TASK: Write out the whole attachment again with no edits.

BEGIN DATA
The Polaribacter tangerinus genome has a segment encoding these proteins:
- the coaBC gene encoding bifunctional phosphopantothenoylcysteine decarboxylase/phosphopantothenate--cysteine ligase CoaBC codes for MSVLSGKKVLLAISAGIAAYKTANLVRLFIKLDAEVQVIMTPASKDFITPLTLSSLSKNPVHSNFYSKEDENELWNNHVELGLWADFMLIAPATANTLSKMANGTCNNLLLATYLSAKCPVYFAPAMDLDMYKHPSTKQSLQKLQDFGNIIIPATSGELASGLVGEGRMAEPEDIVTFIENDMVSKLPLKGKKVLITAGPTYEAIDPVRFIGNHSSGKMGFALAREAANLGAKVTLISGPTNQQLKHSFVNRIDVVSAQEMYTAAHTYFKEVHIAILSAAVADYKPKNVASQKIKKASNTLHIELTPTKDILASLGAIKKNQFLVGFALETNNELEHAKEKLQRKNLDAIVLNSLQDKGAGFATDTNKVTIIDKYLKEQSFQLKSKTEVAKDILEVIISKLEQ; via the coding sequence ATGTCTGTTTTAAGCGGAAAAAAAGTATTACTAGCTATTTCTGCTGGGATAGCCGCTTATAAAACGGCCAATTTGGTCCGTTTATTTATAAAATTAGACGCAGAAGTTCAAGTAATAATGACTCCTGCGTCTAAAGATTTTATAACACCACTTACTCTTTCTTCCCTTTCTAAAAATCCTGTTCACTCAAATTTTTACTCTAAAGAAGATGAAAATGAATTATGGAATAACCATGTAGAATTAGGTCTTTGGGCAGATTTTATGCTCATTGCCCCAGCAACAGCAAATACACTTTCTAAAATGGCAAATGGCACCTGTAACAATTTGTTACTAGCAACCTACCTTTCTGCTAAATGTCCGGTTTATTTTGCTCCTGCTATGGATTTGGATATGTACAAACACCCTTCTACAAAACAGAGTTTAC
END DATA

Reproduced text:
The Polaribacter tangerinus genome has a segment encoding these proteins:
- the coaBC gene encoding bifunctional phosphopantothenoylcysteine decarboxylase/phosphopantothenate--cysteine ligase CoaBC codes for MSVLSGKKVLLAISAGIAAYKTANLVRLFIKLDAEVQVIMTPASKDFITPLTLSSLSKNPVHSNFYSKEDENELWNNHVELGLWADFMLIAPATANTLSKMANGTCNNLLLATYLSAKCPVYFAPAMDLDMYKHPSTKQSLQKLQDFGNIIIPATSGELASGLVGEGRMAEPEDIVTFIENDMVSKLPLKGKKVLITAGPTYEAIDPVRFIGNHSSGKMGFALAREAANLGAKVTLISGPTNQQLKHSFVNRIDVVSAQEMYTAAHTYFKEVHIAILSAAVADYKPKNVASQKIKKASNTLHIELTPTKDILASLGAIKKNQFLVGFALETNNELEHAKEKLQRKNLDAIVLNSLQDKGAGFATDTNKVTIIDKYLKEQSFQLKSKTEVAKDILEVIISKLEQ; via the coding sequence ATGTCTGTTTTAAGCGGAAAAAAAGTATTACTAGCTATTTCTGCTGGGATAGCCGCTTATAAAACGGCCAATTTGGTCCGTTTATTTATAAAATTAGACGCAGAAGTTCAAGTAATAATGACTCCTGCGTCTAAAGATTTTATAACACCACTTACTCTTTCTTCCCTTTCTAAAAATCCTGTTCACTCAAATTTTTACTCTAAAGAAGATGAAAATGAATTATGGAATAACCATGTAGAATTAGGTCTTTGGGCAGATTTTATGCTCATTGCCCCAGCAACAGCAAATACACTTTCTAAAATGGCAAATGGCACCTGTAACAATTTGTTACTAGCAACCTACCTTTCTGCTAAATGTCCGGTTTATTTTGCTCCTGCTATGGATTTGGATATGTACAAACACCCTTCTACAAAACAGAGTTTAC